I have been thinking about adoption recently, not yet for my family, but more generally. Our church has a foster child support ministry, Help One Child, which is pretty close to my heart, as both my wonderful sisters were adopted.
Adoption is a great thing, and I would encourage people to think about adopting a child, or perhaps fostering a child. To be able to provide a safe environment for a child, to give love where it is desperately needed, is a high calling. It is a sacrifice, of course, of time and energy, but the gift of childhood to a child can hardly be overstated. If you are interested, please contact Help One Child (helponechild.org).
I bring this up because I’ve been thinking about my adoption as well. At one point, I was not in God’s family. Once I realized I needed to come to God, accept His offer of grace and friendship, then I gained another Father, another family. I was adopted into God’s family, with all the responsibilities and advantages of being in the family. I am now an heir of eternal life, but I have the jobs and chores of being in the family.
St. Paul talks about adoption in his letter to the Galatians. The context is that the Galatians have been misled into thinking that they could somehow earn entrance to heaven by what they do, that is, by following the law spelled out in the Old Testament.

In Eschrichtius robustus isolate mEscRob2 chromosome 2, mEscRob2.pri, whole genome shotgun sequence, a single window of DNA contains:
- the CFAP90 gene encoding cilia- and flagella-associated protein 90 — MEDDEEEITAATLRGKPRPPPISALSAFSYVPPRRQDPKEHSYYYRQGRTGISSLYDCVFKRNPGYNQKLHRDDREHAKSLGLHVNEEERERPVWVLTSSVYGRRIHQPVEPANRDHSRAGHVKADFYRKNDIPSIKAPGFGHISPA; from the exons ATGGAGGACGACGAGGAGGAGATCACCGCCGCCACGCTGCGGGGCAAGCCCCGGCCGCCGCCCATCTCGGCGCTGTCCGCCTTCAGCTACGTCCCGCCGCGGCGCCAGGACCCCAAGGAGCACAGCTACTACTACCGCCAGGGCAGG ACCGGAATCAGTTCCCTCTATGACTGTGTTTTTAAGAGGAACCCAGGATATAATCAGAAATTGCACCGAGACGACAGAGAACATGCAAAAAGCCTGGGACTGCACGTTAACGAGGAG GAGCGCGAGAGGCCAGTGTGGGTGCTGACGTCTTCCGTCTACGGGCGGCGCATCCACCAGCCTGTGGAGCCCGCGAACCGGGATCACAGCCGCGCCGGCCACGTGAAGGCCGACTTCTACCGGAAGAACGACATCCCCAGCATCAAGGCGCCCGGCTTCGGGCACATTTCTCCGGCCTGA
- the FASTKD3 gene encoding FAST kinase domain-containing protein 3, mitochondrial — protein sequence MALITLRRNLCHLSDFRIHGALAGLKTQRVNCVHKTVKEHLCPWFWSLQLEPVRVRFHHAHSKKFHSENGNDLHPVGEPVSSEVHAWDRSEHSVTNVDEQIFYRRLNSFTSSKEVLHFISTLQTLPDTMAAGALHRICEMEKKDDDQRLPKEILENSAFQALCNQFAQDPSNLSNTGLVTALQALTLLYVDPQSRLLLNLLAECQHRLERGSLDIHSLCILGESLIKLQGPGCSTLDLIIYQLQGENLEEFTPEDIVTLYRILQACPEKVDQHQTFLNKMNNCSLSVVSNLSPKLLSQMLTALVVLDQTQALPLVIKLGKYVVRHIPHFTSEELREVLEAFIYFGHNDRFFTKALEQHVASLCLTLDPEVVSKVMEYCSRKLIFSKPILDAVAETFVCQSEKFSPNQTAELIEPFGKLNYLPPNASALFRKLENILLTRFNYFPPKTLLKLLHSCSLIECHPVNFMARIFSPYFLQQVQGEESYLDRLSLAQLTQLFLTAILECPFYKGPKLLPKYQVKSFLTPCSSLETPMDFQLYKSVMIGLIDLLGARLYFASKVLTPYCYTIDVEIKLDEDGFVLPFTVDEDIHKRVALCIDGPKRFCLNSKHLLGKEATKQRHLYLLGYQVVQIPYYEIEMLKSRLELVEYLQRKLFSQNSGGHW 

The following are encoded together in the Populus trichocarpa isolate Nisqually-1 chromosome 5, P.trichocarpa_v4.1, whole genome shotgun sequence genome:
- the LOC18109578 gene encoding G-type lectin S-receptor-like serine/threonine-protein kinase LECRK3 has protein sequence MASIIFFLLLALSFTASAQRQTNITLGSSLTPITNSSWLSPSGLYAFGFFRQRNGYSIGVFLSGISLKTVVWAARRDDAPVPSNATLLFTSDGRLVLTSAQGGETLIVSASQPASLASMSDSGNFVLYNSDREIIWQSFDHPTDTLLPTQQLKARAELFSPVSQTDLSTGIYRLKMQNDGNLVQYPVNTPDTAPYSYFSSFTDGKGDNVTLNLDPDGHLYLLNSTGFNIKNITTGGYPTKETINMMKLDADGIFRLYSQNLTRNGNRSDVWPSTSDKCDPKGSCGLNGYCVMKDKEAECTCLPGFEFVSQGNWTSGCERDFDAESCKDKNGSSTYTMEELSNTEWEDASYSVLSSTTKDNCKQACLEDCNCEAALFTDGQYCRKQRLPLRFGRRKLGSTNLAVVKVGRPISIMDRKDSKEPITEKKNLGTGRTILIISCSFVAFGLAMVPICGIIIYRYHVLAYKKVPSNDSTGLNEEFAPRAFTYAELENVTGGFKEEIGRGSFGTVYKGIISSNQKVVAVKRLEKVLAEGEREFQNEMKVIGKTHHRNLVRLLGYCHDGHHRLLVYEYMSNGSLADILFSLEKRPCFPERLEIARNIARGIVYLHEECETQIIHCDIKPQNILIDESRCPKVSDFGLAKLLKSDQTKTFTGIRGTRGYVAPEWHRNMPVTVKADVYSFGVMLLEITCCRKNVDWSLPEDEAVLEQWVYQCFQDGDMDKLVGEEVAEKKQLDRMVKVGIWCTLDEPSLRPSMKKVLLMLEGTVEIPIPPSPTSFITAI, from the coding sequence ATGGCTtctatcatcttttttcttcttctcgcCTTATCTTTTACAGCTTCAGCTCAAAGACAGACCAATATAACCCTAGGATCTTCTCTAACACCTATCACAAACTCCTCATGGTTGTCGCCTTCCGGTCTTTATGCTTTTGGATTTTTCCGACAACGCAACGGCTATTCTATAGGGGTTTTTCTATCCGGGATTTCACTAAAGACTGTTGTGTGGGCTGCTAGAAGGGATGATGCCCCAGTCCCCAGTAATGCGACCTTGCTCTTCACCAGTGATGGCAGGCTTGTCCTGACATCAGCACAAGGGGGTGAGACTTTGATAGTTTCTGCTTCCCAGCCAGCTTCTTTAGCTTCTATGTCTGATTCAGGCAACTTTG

Paul has to convince them that what they eat isn’t as important as having faith in Jesus; what they wear isn’t as important; how they treat strangers or parents isn’t as important. Humans like the idea that good people go to heaven, bad people don’t, and that’s the end of it. This is not Christianity, or even close to what Jesus taught. Jesus said there is no one good, not one. All people are bad; they have sinned. Therefore, something drastic needed to be done.
And in Christ, something drastic was done. In order that we can be adopted into God’s family, Jesus laid down His life on the cross so that all who call on Him might not perish but have eternal life. All of us bad people are offered the chance to be cleansed by God and adopted into His family.
My friend tells the story of his family adopting a child whose parents had both overdosed. Roger had to relearn everything – how to be polite, how and when to clean himself, how to disagree, how to be in a family. Over and over my friend heard, “No, Roger, that’s not how we do things in our family.” Not angry, but firm. When we disobey God, followers of Jesus hear this as well. No, David, this isn’t how we do things.
God is retraining, and is patient with us. If you are interested in being part of the family, let’s chat.
The Rev. David Moore is pastor of Union Presbyterian Church of Los Altos, 858 University Ave. For more information, call 948-4361 or visit unionpc.org.